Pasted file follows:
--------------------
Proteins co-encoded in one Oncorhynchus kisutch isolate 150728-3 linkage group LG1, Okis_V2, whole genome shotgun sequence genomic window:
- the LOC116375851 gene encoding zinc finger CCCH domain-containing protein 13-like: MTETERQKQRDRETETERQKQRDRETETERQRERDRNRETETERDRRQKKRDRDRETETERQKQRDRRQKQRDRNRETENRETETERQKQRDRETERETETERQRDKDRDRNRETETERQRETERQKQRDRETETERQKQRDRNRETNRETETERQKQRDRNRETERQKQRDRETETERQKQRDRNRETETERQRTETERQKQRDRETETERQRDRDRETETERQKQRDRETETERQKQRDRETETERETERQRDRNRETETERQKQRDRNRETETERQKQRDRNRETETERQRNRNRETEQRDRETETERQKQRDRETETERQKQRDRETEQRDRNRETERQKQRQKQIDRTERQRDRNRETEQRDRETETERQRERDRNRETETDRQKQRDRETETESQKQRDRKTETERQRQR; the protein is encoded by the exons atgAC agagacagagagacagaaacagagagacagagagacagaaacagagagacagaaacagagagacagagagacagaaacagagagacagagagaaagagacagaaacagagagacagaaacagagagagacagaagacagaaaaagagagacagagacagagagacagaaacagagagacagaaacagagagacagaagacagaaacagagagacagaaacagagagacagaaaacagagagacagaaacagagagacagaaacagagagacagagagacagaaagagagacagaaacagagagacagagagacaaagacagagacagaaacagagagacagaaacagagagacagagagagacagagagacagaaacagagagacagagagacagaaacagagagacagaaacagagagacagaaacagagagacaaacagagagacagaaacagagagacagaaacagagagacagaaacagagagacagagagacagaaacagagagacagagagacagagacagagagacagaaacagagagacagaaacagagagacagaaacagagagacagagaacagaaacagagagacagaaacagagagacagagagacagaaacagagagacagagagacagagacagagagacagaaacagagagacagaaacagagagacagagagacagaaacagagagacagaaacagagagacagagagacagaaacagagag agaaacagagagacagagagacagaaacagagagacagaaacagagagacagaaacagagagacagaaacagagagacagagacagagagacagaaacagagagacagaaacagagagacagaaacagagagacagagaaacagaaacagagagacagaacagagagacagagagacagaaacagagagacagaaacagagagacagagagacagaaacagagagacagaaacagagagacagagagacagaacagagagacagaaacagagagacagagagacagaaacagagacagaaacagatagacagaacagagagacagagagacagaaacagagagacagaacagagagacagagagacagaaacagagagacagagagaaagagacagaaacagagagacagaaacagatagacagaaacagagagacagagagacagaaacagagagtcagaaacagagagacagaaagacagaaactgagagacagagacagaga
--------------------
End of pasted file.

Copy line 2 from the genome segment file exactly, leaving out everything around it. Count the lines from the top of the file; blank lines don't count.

- the LOC116375851 gene encoding zinc finger CCCH domain-containing protein 13-like: MTETERQKQRDRETETERQKQRDRETETERQRERDRNRETETERDRRQKKRDRDRETETERQKQRDRRQKQRDRNRETENRETETERQKQRDRETERETETERQRDKDRDRNRETETERQRETERQKQRDRETETERQKQRDRNRETNRETETERQKQRDRNRETERQKQRDRETETERQKQRDRNRETETERQRTETERQKQRDRETETERQRDRDRETETERQKQRDRETETERQKQRDRETETERETERQRDRNRETETERQKQRDRNRETETERQKQRDRNRETETERQRNRNRETEQRDRETETERQKQRDRETETERQKQRDRETEQRDRNRETERQKQRQKQIDRTERQRDRNRETEQRDRETETERQRERDRNRETETDRQKQRDRETETESQKQRDRKTETERQRQR; the protein is encoded by the exons atgAC agagacagagagacagaaacagagagacagagagacagaaacagagagacagaaacagagagacagagagacagaaacagagagacagagagaaagagacagaaacagagagacagaaacagagagagacagaagacagaaaaagagagacagagacagagagacagaaacagagagacagaaacagagagacagaagacagaaacagagagacagaaacagagagacagaaaacagagagacagaaacagagagacagaaacagagagacagagagacagaaagagagacagaaacagagagacagagagacaaagacagagacagaaacagagagacagaaacagagagacagagagagacagagagacagaaacagagagacagagagacagaaacagagagacagaaacagagagacagaaacagagagacaaacagagagacagaaacagagagacagaaacagagagacagaaacagagagacagagagacagaaacagagagacagagagacagagacagagagacagaaacagagagacagaaacagagagacagaaacagagagacagagaacagaaacagagagacagaaacagagagacagagagacagaaacagagagacagagagacagagacagagagacagaaacagagagacagaaacagagagacagagagacagaaacagagagacagaaacagagagacagagagacagaaacagagag agaaacagagagacagagagacagaaacagagagacagaaacagagagacagaaacagagagacagaaacagagagacagagacagagagacagaaacagagagacagaaacagagagacagaaacagagagacagagaaacagaaacagagagacagaacagagagacagagagacagaaacagagagacagaaacagagagacagagagacagaaacagagagacagaaacagagagacagagagacagaacagagagacagaaacagagagacagagagacagaaacagagacagaaacagatagacagaacagagagacagagagacagaaacagagagacagaacagagagacagagagacagaaacagagagacagagagaaagagacagaaacagagagacagaaacagatagacagaaacagagagacagagagacagaaacagagagtcagaaacagagagacagaaagacagaaactgagagacagagacagaga